A senior Facebook executive was recently arrested in Sau Paulo, Brazil on Tuesday on charges of refusing to divulge its users' private information to law enforcement.
This is the latest clash in the ongoing drama of government law enforcement agencies trying to pry private information from media and tech companies.
Arrested was Facebook's vice president for Latin America, Diego Drozdan, on the force of a court order issued by a judge in the Sergipe state. He was arrested on the charge that he ignored a judicial order connected with a secret investigation about drug trafficking and organized crime.
The social media giant rejected the order of Judge Marcel Montalvo to release information from its WhatsApp messaging services. Montalvo belongs to a judicial branch of the Brazilian government in Sau Paulo.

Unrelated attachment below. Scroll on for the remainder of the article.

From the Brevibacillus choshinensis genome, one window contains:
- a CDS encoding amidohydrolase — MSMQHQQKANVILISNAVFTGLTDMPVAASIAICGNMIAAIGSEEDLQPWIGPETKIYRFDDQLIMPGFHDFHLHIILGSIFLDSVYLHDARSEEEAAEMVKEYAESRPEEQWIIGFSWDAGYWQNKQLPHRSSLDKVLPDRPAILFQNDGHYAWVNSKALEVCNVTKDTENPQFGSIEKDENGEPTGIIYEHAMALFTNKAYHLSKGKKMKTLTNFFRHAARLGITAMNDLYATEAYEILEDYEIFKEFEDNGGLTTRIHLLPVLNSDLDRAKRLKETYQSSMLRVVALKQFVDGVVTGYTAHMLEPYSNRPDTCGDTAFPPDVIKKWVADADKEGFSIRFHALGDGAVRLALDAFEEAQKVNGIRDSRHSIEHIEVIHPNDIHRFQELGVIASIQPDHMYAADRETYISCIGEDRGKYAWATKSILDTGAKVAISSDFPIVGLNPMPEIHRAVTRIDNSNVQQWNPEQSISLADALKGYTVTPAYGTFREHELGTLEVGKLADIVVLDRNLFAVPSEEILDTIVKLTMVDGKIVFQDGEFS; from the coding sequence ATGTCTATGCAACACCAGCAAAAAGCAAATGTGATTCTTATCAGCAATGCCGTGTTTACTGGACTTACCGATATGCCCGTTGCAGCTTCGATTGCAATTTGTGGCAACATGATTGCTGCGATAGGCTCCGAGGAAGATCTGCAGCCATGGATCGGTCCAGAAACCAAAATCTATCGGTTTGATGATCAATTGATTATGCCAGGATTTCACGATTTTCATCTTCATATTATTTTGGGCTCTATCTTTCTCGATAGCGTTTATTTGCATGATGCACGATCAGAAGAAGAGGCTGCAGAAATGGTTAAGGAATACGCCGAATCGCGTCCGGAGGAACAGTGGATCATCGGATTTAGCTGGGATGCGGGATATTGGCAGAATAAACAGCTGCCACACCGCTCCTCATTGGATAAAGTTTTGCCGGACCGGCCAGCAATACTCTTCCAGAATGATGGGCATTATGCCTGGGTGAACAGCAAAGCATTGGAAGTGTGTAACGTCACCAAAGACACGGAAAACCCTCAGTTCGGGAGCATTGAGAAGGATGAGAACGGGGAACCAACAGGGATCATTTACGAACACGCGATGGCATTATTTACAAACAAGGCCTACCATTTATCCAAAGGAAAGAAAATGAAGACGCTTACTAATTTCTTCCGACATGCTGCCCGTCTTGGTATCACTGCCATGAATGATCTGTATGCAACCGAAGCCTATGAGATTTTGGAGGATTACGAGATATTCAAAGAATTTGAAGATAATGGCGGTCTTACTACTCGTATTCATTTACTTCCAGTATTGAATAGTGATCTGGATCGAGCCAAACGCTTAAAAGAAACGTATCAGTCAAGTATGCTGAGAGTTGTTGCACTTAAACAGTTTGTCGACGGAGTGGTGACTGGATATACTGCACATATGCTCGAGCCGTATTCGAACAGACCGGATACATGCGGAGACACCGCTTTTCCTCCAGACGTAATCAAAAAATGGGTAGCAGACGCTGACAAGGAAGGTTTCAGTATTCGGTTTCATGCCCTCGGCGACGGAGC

At stake in this continuing drama between government authorities and social media giants is the tech industry's duty to protect the privacy of its users. However, governmental authorities believe they have the right to access even private information when it endangers the law and national security of a sovereign country.
There is a similar battle being fought by Apple and the FBI in the United States, in which the tech giant is adamant in its refusal to share information from a certain iPhone used by a terrorist in San Bernardino, California with the spy organization. That incident resulted in the death of at least 14 people.
In this Brazilian scenario, Facebook is expected to file an amicus brief this week to show its support of Apple, together with other social media networks such as Twitter, Google, and the software giant, Microsoft.
Facebook maintained that they are a company operating independently from the Brazilian judiciary "so the decision to arrest an employee from another company is an extreme and unwarranted step."